My father-in-law, Dr J, was an ER doctor for 20 years. Twice he's been really surprised. The first time was a patient that came in holding his stomach, with the front of his jacket bloody. He looked very out of it, and it was obvious he was under the influence of something. Dr J asked him what the problem was, and the guy calmly said, "My stomach hurts".
He went to have a look, and as he pulled the guy's coat away, the worst happened. His intestines spilled onto the floor! It turned out he and a friend were getting high when the friend accidentally blasted him in the stomach. He explained it very matter-of-factly, "Oh man, I need to go to the hospital".
The other incident was when a male patient came in complaining of abdominal pain. Dr J decided after an examination that they needed to do a scope. So there he is, minding his own business, navigating through this guy’s bowels with a camera when suddenly a light facing the opposite way blinded the camera.
It was a flashlight. I can imagine why it was there, but I h have no idea why it was on. Dr J had told the man he had to consult with another physician, then left the room and collapsed from laughing so hard. He said it was like watching a cartoon where somebody runs down a tunnel and meets a train head-on, except the tunnel was a rear end, and the train was a flashlight.
While working in the ER one night, we had a guy come in complaining of groin pain. So we brought him back and it turned out he had a Master Lock—the kind with the spinning dial that you use to secure your locker at school—locked around his member. Essentially, blood could flow in but could not flow back out, so this thing was hugely swollen.
He had panicked after he realized he could not remember the combination and he took a screwdriver to the dial and snapped it off. So, we consulted with urology and the urologist wanted to take him to surgery, cut him length-wise, slide the top out then the bottom, and then suture it back up. Needless to say, the patient wasn't thrilled with option A.
So, option B was for this big nurse, Tom, to go in with bolt cutters and cut it off. Option B was selected. The curtain closed and Tom gave a “one, two, three”. There was a loud scream at “three” and a popping noise. Tom exited with a broken lock and the man was sent to the floor to recover.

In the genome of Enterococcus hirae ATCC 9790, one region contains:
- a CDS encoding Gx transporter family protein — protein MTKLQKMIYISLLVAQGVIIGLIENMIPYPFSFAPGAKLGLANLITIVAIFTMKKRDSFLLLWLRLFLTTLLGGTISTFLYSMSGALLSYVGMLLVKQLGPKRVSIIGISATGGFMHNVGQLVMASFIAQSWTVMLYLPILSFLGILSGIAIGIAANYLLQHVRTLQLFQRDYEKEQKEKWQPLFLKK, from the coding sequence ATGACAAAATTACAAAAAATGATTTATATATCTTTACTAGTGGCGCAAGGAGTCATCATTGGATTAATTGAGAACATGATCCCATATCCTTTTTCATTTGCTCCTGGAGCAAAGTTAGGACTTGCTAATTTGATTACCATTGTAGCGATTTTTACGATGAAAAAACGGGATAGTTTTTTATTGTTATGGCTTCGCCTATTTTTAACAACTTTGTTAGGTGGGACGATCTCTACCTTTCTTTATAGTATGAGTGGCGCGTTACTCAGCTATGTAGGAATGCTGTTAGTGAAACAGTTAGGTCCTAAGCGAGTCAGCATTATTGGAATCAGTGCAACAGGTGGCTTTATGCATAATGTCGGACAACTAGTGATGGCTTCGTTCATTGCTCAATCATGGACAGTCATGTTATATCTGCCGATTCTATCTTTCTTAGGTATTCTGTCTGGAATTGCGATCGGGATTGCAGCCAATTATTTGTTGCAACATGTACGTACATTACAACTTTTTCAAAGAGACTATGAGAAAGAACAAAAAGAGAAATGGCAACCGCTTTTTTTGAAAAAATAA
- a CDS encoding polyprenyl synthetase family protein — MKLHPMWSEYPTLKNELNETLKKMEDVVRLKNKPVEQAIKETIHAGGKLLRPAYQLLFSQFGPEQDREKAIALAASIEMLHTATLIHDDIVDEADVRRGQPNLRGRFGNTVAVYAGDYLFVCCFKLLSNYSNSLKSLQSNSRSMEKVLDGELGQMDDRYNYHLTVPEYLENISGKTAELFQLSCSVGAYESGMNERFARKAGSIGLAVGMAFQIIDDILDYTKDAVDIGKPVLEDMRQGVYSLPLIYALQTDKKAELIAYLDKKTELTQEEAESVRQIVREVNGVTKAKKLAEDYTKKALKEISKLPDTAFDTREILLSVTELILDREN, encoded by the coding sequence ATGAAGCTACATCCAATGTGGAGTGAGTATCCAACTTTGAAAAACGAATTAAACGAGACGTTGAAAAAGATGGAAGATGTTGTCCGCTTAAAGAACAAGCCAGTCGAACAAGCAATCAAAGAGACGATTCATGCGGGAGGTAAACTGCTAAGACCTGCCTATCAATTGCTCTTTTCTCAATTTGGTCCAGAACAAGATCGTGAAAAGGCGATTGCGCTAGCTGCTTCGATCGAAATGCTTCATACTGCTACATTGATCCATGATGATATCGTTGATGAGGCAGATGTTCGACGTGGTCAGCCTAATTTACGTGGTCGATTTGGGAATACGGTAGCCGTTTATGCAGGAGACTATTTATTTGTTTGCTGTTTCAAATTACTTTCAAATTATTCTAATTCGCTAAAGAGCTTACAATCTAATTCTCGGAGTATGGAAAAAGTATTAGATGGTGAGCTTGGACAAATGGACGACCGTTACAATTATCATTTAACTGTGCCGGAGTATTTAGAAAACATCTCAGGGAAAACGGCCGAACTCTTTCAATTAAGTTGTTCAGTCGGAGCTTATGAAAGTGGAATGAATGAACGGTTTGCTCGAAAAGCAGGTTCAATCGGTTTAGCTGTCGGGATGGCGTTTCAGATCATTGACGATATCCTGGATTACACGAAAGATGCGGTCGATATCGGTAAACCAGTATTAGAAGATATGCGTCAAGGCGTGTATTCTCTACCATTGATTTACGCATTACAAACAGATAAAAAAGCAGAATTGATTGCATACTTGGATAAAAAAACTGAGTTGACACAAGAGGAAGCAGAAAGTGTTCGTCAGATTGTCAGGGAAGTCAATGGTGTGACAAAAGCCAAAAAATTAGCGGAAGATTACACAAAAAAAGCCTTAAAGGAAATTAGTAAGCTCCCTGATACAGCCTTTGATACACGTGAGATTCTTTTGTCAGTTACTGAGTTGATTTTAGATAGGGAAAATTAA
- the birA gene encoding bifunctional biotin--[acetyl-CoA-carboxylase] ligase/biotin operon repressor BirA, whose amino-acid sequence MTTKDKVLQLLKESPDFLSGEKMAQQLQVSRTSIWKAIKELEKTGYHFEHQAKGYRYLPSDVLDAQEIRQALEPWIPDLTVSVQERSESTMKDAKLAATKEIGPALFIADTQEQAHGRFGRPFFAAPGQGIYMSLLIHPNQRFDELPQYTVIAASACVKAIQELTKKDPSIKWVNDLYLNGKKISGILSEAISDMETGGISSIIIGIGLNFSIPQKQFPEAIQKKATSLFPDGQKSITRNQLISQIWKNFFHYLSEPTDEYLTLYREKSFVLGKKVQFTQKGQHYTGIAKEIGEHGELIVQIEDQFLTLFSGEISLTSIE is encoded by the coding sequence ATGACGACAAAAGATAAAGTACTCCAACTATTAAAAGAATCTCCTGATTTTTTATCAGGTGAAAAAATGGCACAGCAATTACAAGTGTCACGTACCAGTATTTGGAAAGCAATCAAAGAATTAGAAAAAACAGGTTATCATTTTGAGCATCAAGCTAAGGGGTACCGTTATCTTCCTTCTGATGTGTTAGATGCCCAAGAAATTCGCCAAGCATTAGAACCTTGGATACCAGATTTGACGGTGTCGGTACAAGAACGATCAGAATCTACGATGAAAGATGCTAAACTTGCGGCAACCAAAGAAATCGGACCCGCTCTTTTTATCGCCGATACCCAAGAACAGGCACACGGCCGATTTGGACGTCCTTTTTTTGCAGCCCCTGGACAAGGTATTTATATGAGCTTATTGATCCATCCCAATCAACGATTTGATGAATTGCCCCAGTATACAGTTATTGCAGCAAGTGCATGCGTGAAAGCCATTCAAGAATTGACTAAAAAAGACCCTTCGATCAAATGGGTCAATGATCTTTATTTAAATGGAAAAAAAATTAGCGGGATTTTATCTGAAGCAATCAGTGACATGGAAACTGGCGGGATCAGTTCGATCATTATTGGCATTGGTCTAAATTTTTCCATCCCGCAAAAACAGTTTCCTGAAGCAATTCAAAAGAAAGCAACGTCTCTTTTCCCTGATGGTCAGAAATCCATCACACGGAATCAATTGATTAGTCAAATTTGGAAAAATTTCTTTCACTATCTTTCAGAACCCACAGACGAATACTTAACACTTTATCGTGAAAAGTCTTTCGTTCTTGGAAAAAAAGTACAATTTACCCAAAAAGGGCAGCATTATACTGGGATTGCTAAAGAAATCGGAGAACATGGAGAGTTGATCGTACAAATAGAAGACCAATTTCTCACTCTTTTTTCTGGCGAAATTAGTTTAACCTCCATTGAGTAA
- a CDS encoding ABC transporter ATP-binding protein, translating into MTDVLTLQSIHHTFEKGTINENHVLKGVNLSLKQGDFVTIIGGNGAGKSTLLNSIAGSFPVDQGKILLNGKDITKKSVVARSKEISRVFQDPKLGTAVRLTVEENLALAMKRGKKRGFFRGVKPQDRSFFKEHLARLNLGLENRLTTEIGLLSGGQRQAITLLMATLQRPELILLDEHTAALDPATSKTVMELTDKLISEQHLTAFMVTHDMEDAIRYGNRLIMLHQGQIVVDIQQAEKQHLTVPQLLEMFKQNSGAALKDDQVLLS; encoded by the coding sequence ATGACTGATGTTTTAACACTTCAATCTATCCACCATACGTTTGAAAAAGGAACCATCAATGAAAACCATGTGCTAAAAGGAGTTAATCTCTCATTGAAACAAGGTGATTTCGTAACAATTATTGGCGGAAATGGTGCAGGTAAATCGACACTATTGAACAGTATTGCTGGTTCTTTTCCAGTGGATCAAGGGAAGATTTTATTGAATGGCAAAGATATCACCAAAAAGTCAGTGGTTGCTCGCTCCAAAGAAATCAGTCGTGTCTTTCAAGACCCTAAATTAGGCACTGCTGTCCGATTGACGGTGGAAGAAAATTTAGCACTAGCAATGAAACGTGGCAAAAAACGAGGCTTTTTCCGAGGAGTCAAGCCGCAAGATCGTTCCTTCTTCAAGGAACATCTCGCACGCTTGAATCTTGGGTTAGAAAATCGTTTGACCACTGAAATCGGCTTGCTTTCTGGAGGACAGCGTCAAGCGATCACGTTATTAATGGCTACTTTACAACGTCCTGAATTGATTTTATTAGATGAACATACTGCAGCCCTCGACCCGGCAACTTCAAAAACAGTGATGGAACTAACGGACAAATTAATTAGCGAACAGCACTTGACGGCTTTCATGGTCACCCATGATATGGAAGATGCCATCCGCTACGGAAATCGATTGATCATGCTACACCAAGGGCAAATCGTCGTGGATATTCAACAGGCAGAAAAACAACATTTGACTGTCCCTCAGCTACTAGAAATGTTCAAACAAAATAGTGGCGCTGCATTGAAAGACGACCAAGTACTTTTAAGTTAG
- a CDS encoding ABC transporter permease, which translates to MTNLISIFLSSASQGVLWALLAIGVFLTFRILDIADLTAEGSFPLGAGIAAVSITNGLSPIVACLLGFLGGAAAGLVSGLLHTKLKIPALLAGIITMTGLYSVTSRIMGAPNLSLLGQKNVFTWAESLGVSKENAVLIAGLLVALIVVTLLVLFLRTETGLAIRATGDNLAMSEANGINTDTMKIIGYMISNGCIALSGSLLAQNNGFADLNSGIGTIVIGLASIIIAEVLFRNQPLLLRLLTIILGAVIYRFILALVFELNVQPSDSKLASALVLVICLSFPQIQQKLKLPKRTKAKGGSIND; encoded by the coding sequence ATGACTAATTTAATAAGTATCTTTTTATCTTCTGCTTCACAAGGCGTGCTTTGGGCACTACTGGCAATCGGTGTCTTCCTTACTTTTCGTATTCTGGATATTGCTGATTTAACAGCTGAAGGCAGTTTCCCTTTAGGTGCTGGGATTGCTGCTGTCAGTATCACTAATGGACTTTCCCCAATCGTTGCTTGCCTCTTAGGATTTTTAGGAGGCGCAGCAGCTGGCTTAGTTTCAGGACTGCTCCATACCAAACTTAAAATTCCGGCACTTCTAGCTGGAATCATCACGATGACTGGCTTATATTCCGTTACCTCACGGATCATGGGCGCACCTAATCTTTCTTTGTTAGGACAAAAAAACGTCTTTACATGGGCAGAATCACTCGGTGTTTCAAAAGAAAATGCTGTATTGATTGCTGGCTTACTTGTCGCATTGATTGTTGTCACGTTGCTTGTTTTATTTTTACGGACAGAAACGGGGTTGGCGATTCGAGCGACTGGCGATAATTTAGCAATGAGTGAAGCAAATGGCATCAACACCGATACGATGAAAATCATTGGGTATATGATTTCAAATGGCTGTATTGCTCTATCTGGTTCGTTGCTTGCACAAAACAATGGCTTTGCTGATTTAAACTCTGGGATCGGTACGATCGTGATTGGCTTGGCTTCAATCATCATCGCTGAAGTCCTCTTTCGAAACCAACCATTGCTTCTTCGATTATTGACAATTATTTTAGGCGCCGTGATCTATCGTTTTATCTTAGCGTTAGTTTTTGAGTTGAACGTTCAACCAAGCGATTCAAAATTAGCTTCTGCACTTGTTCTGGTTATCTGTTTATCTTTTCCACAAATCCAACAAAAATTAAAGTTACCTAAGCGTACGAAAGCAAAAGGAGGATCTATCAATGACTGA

I was working in the emergency department one afternoon, and we had an elderly lady just calling out, “Help me, help me," repeatedly all afternoon. She was brought in by her nursing home for “agitation," which is normally code for they can't handle them anymore.
So the patient was placed with a care assistant to try and calm her down and make sure she didn't wander around the ward. The carer was helping to feed the patient and I walked past when, suddenly, the lady just breathed in her liquid diet and collapsed backward.
I, of course, instantly pushed the medical emergency button and everyone came running from all over. We assessed her airway and it was deemed clear, but not self-supporting. There was no food in there, which was strange. She wasn't breathing and no heartbeat was present, so one of the male nurses started compressing her chest, while another nurse tried to insert an airway.
As he compressed on her chest, a nightmare ensued. A literal fountain of murky green goo spurted from her mouth, all over the walls, ceiling, and medical staff. The poor male nurse had to keep compressing the chest while the other nurse kept trying to suction the patient's airway to clear it enough to insert an airway.
After five or six minutes, the nurse finally got the airway in after suctioning over six liters of this goo, and after some defib, the doctor declared the patient deceased. The bay and the surrounding area was just drenched in this slimy, murky brown-green mess. It was absolutely breathtakingly disgusting.
Eventually, we found out the poor old lady had a massive bowel obstruction. Her heart stopped while eating, and the goo was days and days of liquid poo. Safe to say I scrubbed myself raw in the shower that night.
When my professor was an ER nurse, an elderly 80-something-year-old woman came into the ER. As he assessed her, he noticed her oral temperature was normal despite her neck being extremely hot to the touch. He decided to take her temperature through the rear, which ended up being around 103 or something crazy.
While he was down there, he noticed something peeking out and proceeded to remove it. It was an old sock. She said her uterus had prolapsed months before, and she was using the sock to keep it in. They began treating her for toxic shock syndrome immediately, but sadly she went septic and lost her life later that day.
So this young female came in complaining of acute abdominal pain and a fever. We ran through all the normal procedures and came up with nothing. So, we pushed ahead and gave her a quick pelvic exam. As soon as she spread her legs, I almost threw up. I've been around some stinky folks and some smelly wounds, but this was horrendous.
We wound up evacuating half the clinic because the smell that emanated from her was causing people to gag in the hallways and waiting room. She had left a tampon in, forgot it was there, and shoved another one in, burying the first one. That tampon sat for what we guessed was at least two months, decaying.